[Source: Life of Margaret Beaufort, Countess of Richmond and Derby, by Caroline Amelia Halsted]
Michael K. Jones and Malcolm Underwood, Margaret Beaufort's most recent biographers, date this letter to April 1497, following Butler's return from an embassy to Burgundy. They point out that the remark about the "great ladies" is probably a snide reference to Margaret, Duchess of Burgundy, who had given aid to the pretender Perkin Warbeck. Butler was chamberlain to Queen Elizabeth of York, Margaret's daughter-in-law.
My Lord Chamberlain,
I thank you heartily that ye list so soon remember me with my gloves, the which were right good, save they were too much for my hand. I think the ladies in that parts be great ladies all, and according to their great estate they have great personages. As for news here I am sure ye shall have more surety than I can send you. Blessed be God, the King, the Queen, and all our sweet children be in good health. The Queen hath been a little crased, but now she is well, God be thanked. Her sickness is so good as I would but I trust hastily it shall, with God's grace, whom I pray give you good speed in your great matters, and bring you well and soon home.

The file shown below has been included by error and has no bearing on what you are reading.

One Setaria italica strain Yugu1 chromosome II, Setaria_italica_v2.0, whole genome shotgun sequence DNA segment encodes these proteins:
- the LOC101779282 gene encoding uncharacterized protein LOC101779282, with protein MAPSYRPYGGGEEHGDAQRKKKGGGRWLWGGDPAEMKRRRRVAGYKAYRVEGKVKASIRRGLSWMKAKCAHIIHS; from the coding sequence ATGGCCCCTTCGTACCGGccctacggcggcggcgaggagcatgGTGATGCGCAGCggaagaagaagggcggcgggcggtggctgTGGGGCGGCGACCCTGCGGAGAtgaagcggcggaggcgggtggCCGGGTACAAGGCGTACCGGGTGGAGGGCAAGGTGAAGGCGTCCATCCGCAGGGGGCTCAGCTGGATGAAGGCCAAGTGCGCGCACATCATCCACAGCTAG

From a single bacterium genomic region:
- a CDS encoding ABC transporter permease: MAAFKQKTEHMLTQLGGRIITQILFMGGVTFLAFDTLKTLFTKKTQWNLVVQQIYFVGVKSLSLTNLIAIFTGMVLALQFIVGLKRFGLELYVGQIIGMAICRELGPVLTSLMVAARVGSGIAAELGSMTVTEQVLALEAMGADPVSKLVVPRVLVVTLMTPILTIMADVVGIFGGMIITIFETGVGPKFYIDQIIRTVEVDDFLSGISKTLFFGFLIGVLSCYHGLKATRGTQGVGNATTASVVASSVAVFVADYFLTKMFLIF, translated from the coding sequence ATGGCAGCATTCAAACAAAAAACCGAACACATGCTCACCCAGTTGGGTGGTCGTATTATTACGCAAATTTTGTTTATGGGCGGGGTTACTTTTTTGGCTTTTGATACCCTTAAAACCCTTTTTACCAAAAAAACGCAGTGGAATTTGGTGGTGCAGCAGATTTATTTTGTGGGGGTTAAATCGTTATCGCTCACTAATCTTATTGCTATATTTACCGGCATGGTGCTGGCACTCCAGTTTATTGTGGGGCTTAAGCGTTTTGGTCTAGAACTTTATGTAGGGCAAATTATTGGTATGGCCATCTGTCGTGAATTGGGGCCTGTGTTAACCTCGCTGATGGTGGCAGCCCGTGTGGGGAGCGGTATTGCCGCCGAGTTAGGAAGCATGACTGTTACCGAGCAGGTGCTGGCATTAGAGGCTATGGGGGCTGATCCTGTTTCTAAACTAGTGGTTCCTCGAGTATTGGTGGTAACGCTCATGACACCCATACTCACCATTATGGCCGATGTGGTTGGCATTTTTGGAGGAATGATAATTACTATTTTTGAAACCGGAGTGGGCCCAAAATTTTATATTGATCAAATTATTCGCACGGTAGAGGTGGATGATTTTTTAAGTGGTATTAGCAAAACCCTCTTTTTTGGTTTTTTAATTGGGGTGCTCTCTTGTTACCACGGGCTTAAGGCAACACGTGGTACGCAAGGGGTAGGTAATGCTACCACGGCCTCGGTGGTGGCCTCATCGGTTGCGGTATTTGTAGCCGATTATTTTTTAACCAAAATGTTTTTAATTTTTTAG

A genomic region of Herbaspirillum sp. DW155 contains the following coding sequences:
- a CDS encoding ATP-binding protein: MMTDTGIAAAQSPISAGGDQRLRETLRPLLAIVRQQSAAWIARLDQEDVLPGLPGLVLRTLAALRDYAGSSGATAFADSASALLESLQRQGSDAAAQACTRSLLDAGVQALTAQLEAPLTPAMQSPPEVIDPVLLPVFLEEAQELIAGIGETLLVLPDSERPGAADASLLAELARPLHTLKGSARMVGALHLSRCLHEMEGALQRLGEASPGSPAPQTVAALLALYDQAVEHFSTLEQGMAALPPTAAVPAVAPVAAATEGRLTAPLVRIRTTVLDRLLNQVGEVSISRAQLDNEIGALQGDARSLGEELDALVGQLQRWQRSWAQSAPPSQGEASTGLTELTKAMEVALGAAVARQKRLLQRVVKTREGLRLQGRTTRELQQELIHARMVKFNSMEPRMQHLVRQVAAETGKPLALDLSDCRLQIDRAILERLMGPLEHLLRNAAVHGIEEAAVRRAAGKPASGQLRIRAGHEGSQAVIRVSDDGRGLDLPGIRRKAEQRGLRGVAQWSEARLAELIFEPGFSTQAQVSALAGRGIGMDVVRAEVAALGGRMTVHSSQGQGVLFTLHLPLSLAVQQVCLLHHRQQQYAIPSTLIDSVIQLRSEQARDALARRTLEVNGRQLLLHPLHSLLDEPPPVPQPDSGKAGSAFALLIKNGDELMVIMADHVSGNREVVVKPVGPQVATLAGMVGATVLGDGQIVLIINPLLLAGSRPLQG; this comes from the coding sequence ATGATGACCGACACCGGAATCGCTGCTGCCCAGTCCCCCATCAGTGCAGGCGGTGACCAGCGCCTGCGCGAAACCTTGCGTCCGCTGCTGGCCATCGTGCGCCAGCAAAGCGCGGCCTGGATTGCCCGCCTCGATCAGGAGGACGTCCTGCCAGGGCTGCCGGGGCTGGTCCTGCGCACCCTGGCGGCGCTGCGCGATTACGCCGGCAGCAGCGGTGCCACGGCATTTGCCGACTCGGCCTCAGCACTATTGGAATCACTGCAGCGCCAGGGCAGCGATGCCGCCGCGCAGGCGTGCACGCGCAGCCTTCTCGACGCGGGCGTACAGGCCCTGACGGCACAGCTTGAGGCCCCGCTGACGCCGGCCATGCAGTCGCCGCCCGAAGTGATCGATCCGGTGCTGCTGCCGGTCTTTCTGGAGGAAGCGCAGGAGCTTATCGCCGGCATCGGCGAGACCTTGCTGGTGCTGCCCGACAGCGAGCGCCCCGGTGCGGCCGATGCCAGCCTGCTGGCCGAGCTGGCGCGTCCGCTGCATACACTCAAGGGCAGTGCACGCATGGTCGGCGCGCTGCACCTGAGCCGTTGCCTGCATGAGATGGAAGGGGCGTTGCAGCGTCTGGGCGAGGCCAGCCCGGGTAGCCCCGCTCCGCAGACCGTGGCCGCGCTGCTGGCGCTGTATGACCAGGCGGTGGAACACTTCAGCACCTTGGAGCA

Written at Shene the 25th day of April,
M. Rychemond. " To my Lord the Queen's Chamberlain."